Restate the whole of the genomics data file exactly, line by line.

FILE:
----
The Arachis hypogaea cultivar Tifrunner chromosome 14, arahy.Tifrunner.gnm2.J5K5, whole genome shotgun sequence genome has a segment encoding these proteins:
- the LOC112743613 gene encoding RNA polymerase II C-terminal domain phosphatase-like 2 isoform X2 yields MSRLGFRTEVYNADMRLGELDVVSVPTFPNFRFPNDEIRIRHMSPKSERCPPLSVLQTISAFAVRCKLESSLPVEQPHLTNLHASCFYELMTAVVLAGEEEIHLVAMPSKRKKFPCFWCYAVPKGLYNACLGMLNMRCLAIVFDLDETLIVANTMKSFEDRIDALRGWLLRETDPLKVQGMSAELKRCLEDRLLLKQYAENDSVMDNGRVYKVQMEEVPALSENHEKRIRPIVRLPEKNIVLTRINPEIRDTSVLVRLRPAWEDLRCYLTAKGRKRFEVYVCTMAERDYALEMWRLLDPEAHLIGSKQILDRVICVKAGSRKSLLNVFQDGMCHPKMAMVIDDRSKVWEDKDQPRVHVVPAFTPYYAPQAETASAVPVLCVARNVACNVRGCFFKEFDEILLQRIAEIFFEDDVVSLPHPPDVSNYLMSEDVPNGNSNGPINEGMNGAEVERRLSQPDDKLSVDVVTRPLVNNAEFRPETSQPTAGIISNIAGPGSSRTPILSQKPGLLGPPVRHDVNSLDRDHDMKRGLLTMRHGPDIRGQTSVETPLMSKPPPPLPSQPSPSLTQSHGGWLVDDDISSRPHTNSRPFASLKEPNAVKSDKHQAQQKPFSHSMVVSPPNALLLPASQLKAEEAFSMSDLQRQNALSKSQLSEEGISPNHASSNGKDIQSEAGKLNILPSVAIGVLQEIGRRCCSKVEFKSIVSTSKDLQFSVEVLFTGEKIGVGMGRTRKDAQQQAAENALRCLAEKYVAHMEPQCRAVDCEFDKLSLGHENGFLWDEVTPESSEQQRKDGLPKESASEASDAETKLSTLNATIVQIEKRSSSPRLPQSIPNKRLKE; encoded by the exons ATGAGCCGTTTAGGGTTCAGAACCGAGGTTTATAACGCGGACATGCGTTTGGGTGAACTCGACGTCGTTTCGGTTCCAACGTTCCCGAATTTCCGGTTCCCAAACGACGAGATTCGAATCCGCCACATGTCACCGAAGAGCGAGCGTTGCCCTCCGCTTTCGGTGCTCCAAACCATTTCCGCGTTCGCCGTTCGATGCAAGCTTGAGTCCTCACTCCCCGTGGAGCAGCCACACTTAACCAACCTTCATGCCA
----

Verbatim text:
The Arachis hypogaea cultivar Tifrunner chromosome 14, arahy.Tifrunner.gnm2.J5K5, whole genome shotgun sequence genome has a segment encoding these proteins:
- the LOC112743613 gene encoding RNA polymerase II C-terminal domain phosphatase-like 2 isoform X2 yields MSRLGFRTEVYNADMRLGELDVVSVPTFPNFRFPNDEIRIRHMSPKSERCPPLSVLQTISAFAVRCKLESSLPVEQPHLTNLHASCFYELMTAVVLAGEEEIHLVAMPSKRKKFPCFWCYAVPKGLYNACLGMLNMRCLAIVFDLDETLIVANTMKSFEDRIDALRGWLLRETDPLKVQGMSAELKRCLEDRLLLKQYAENDSVMDNGRVYKVQMEEVPALSENHEKRIRPIVRLPEKNIVLTRINPEIRDTSVLVRLRPAWEDLRCYLTAKGRKRFEVYVCTMAERDYALEMWRLLDPEAHLIGSKQILDRVICVKAGSRKSLLNVFQDGMCHPKMAMVIDDRSKVWEDKDQPRVHVVPAFTPYYAPQAETASAVPVLCVARNVACNVRGCFFKEFDEILLQRIAEIFFEDDVVSLPHPPDVSNYLMSEDVPNGNSNGPINEGMNGAEVERRLSQPDDKLSVDVVTRPLVNNAEFRPETSQPTAGIISNIAGPGSSRTPILSQKPGLLGPPVRHDVNSLDRDHDMKRGLLTMRHGPDIRGQTSVETPLMSKPPPPLPSQPSPSLTQSHGGWLVDDDISSRPHTNSRPFASLKEPNAVKSDKHQAQQKPFSHSMVVSPPNALLLPASQLKAEEAFSMSDLQRQNALSKSQLSEEGISPNHASSNGKDIQSEAGKLNILPSVAIGVLQEIGRRCCSKVEFKSIVSTSKDLQFSVEVLFTGEKIGVGMGRTRKDAQQQAAENALRCLAEKYVAHMEPQCRAVDCEFDKLSLGHENGFLWDEVTPESSEQQRKDGLPKESASEASDAETKLSTLNATIVQIEKRSSSPRLPQSIPNKRLKE; encoded by the exons ATGAGCCGTTTAGGGTTCAGAACCGAGGTTTATAACGCGGACATGCGTTTGGGTGAACTCGACGTCGTTTCGGTTCCAACGTTCCCGAATTTCCGGTTCCCAAACGACGAGATTCGAATCCGCCACATGTCACCGAAGAGCGAGCGTTGCCCTCCGCTTTCGGTGCTCCAAACCATTTCCGCGTTCGCCGTTCGATGCAAGCTTGAGTCCTCACTCCCCGTGGAGCAGCCACACTTAACCAACCTTCATGCCA